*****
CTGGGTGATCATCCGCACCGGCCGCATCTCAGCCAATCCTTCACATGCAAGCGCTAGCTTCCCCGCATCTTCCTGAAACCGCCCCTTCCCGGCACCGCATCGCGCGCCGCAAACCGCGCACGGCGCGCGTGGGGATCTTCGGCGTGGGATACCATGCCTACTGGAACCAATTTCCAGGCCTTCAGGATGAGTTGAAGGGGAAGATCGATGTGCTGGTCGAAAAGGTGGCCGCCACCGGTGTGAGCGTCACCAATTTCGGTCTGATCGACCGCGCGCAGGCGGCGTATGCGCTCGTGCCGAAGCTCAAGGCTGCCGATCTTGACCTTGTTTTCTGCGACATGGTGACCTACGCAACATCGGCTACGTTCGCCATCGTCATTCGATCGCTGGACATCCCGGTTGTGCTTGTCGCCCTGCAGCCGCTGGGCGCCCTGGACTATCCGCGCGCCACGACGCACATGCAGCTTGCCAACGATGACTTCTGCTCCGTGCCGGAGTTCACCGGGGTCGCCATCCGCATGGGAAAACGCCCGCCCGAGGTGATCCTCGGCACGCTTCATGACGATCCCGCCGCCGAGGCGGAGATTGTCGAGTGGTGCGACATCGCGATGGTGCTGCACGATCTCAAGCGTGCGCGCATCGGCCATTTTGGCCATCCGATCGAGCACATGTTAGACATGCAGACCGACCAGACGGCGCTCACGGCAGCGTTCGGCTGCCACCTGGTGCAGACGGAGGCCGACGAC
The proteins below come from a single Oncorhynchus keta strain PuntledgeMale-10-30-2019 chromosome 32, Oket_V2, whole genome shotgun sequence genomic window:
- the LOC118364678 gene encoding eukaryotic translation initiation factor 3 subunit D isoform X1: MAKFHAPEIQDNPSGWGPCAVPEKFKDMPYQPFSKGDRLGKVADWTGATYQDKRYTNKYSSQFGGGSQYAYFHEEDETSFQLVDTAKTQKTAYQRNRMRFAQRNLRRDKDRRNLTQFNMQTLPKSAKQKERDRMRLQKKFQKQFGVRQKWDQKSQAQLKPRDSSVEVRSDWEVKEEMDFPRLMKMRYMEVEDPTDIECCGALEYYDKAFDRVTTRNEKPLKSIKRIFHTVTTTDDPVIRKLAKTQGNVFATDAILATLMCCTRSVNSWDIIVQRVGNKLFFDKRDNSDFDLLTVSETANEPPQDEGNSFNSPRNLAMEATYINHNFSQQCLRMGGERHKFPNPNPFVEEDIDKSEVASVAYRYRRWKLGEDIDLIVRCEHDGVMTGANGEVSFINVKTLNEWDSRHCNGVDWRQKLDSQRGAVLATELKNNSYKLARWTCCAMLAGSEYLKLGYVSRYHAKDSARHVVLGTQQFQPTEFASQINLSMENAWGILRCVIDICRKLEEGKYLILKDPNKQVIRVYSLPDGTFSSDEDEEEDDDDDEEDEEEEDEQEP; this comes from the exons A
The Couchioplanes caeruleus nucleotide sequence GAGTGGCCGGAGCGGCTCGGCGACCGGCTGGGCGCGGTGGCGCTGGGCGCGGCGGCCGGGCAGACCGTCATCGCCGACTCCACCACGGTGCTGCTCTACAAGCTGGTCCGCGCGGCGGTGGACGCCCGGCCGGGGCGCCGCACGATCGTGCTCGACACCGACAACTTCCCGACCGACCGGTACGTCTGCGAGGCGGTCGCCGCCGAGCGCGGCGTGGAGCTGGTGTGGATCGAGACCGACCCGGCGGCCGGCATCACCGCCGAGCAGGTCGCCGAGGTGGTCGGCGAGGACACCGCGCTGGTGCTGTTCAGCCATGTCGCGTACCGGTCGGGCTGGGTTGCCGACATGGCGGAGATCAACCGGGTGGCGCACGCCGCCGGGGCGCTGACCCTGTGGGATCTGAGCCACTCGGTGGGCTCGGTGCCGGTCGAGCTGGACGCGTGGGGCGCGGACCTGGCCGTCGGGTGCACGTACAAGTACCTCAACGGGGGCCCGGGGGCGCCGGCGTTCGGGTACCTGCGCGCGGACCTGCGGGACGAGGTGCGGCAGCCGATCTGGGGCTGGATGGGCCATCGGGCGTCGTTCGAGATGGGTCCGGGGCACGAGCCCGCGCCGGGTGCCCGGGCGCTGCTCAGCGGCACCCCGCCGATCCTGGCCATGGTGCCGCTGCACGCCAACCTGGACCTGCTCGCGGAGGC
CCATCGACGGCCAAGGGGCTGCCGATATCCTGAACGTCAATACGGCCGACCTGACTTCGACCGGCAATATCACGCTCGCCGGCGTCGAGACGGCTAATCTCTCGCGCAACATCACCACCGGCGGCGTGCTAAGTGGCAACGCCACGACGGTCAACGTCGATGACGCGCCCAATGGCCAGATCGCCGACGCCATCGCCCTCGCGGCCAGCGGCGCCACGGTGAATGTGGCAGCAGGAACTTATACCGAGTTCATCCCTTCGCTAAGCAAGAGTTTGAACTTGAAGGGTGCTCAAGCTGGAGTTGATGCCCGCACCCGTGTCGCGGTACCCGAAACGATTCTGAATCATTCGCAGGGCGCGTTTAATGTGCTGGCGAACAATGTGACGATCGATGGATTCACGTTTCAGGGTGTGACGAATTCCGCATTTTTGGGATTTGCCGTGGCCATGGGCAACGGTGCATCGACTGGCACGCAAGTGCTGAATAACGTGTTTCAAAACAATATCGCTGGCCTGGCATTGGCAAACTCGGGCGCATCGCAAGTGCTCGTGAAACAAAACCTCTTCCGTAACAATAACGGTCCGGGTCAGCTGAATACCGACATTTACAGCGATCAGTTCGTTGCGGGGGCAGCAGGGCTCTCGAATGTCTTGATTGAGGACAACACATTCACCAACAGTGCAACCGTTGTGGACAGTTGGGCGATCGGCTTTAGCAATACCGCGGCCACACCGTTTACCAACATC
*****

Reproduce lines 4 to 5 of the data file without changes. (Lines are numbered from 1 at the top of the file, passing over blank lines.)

The Couchioplanes caeruleus nucleotide sequence GAGTGGCCGGAGCGGCTCGGCGACCGGCTGGGCGCGGTGGCGCTGGGCGCGGCGGCCGGGCAGACCGTCATCGCCGACTCCACCACGGTGCTGCTCTACAAGCTGGTCCGCGCGGCGGTGGACGCCCGGCCGGGGCGCCGCACGATCGTGCTCGACACCGACAACTTCCCGACCGACCGGTACGTCTGCGAGGCGGTCGCCGCCGAGCGCGGCGTGGAGCTGGTGTGGATCGAGACCGACCCGGCGGCCGGCATCACCGCCGAGCAGGTCGCCGAGGTGGTCGGCGAGGACACCGCGCTGGTGCTGTTCAGCCATGTCGCGTACCGGTCGGGCTGGGTTGCCGACATGGCGGAGATCAACCGGGTGGCGCACGCCGCCGGGGCGCTGACCCTGTGGGATCTGAGCCACTCGGTGGGCTCGGTGCCGGTCGAGCTGGACGCGTGGGGCGCGGACCTGGCCGTCGGGTGCACGTACAAGTACCTCAACGGGGGCCCGGGGGCGCCGGCGTTCGGGTACCTGCGCGCGGACCTGCGGGACGAGGTGCGGCAGCCGATCTGGGGCTGGATGGGCCATCGGGCGTCGTTCGAGATGGGTCCGGGGCACGAGCCCGCGCCGGGTGCCCGGGCGCTGCTCAGCGGCACCCCGCCGATCCTGGCCATGGTGCCGCTGCACGCCAACCTGGACCTGCTCGCGGAGGC
CCATCGACGGCCAAGGGGCTGCCGATATCCTGAACGTCAATACGGCCGACCTGACTTCGACCGGCAATATCACGCTCGCCGGCGTCGAGACGGCTAATCTCTCGCGCAACATCACCACCGGCGGCGTGCTAAGTGGCAACGCCACGACGGTCAACGTCGATGACGCGCCCAATGGCCAGATCGCCGACGCCATCGCCCTCGCGGCCAGCGGCGCCACGGTGAATGTGGCAGCAGGAACTTATACCGAGTTCATCCCTTCGCTAAGCAAGAGTTTGAACTTGAAGGGTGCTCAAGCTGGAGTTGATGCCCGCACCCGTGTCGCGGTACCCGAAACGATTCTGAATCATTCGCAGGGCGCGTTTAATGTGCTGGCGAACAATGTGACGATCGATGGATTCACGTTTCAGGGTGTGACGAATTCCGCATTTTTGGGATTTGCCGTGGCCATGGGCAACGGTGCATCGACTGGCACGCAAGTGCTGAATAACGTGTTTCAAAACAATATCGCTGGCCTGGCATTGGCAAACTCGGGCGCATCGCAAGTGCTCGTGAAACAAAACCTCTTCCGTAACAATAACGGTCCGGGTCAGCTGAATACCGACATTTACAGCGATCAGTTCGTTGCGGGGGCAGCAGGGCTCTCGAATGTCTTGATTGAGGACAACACATTCACCAACAGTGCAACCGTTGTGGACAGTTGGGCGATCGGCTTTAGCAATACCGCGGCCACACCGTTTACCAACATC